However, the most common risk is that of CVAD-related septacaemia. It is suggested that PN is an independent risk factor for developing CVAD-related sepsis(8) and that 1.3–26.2% of patients receiving PN will develop this type of sepsis.(9) Further influencing factors include poor nursing care, malnutrition, immuno-suppression and contamination of CVAD hubs.(9)
PN formulation-related risks
Fluid/electrolyte imbalance may occur, as administering nutrition/fluids IV prevents normal homeostatic control.
Approximately 50% of the calories in PN are derived from glucose. Because of changes in the balance of insulin and glucagon during stress and illness, serum levels of glucose may increase, causing hyperglycaemia. Patients with diabetes mellitus who are receiving PN are likely to require changes to their usual management to compensate for this.
Although liver function abnormalities are multifactoral, excessive quantities of calories in PN may lead to higher insulin secretion. This may then lead to the conversion of glucose to fat and cause fatty liver. In addition, the absence of enteral nutrition may cause biliary stasis.(11) In the short-term, PN-induced liver abnormalities generally resolve once PN is stopped.
Nursing care
Administering PN
PN is an IV therapy and must always be administered according to local policy. Common points to consider are:
  • Inspecting the bag for any signs of abnormalities before giving PN. PN must not be administered if there are any visible precipitates.
  • Connecting the PN to the CVAD using an aseptic technique and using a clean administration set every 24h to reduce the risk of CVAD-related sepsis(12)
  • Infusion time for PN is recommended over 10–16h;(13) however, in practice, most patients will at least begin on a 24h regimen. PN must be given via a volumetric pump to ensure a controlled infusion time.
  • Covering the bag of PN with a light occlusive cover to prevent vitamins degrading in sunlight.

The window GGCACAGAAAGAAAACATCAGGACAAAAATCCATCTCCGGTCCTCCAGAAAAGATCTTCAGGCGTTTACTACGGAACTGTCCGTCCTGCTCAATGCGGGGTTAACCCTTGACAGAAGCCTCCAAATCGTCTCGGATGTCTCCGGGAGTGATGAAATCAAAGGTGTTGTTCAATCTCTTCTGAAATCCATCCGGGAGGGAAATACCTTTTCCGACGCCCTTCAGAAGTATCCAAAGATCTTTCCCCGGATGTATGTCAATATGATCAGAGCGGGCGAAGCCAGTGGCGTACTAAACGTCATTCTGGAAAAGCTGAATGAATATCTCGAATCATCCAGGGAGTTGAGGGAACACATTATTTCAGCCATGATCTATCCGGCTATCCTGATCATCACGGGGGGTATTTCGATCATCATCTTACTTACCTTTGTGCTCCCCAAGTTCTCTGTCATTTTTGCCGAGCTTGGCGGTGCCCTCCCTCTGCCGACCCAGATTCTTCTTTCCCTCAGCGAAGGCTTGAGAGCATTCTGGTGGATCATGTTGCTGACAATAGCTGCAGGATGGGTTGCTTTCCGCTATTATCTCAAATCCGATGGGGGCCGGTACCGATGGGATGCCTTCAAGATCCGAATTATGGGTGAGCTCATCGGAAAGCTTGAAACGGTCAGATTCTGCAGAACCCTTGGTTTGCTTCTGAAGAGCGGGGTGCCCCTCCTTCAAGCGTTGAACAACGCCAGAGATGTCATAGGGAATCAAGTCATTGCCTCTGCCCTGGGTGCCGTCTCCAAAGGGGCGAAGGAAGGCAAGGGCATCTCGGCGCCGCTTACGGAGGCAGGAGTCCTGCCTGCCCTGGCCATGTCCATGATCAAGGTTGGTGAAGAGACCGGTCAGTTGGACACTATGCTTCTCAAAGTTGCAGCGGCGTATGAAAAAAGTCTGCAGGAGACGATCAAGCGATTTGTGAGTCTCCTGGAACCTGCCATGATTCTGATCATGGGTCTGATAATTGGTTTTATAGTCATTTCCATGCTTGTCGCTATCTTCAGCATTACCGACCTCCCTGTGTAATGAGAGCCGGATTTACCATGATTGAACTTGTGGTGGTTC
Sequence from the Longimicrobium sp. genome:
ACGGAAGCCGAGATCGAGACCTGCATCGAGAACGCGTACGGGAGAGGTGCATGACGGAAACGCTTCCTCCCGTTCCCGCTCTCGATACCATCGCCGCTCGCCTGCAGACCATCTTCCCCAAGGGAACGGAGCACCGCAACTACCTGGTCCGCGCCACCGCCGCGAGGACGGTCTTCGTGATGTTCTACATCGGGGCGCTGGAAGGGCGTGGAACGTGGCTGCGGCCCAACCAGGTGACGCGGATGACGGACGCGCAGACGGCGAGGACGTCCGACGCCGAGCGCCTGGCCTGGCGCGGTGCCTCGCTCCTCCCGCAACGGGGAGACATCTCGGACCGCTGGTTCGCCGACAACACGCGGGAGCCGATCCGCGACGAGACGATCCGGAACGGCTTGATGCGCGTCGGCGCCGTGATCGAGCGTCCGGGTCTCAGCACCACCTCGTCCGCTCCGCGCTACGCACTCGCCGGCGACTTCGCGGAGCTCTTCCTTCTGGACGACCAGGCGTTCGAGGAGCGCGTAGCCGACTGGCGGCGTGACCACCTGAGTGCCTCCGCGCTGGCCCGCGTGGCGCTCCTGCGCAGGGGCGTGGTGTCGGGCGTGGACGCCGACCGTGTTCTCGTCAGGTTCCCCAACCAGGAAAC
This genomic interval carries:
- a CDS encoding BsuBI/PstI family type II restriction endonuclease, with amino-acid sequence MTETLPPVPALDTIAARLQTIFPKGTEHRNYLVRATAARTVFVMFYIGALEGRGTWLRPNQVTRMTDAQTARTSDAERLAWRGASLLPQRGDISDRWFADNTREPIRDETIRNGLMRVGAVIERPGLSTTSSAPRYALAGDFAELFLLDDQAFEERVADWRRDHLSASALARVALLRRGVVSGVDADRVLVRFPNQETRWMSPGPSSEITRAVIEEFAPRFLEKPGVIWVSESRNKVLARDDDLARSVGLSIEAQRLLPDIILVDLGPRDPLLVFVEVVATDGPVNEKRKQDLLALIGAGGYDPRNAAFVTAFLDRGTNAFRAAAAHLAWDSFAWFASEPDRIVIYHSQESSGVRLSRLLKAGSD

Monitoring of patients
Close monitoring is essential to ensure any complications are detected quickly and ensure safe use of PN. Local policy will dictate the frequency of the following, but in the UK, this is influenced by the National Institute for Health and Care Excellence. See Table 1 for monitoring guidance.
Conclusions
In summary, maintaining nutrition and fluid intake is essential for health. Wherever possible, this should be attempted via the enteral route, which involves normal digestive processes. However, where complications of the GI tract prevent adequate nutrition being given this way such as entero-cutaneous fistula, PN is an alternative method, providing essential nutrients and fluid intravenously.
There are a number of known risks with the use of PN including electrolyte imbalance, hyperglycaemia and sepsis. In addition, consideration must be given to the type of venous access required to administer PN as this will further influence associated risks and impact on the PN regimen given to the patient. It is recommended that PN be managed by an NST with appropriate skills to ensure it is used safely and to minimise risk.
Close monitoring of patients is imperative to ensure complications are detected quickly; excellent nursing care and knowledge of local policies will further ensure PN is used safely.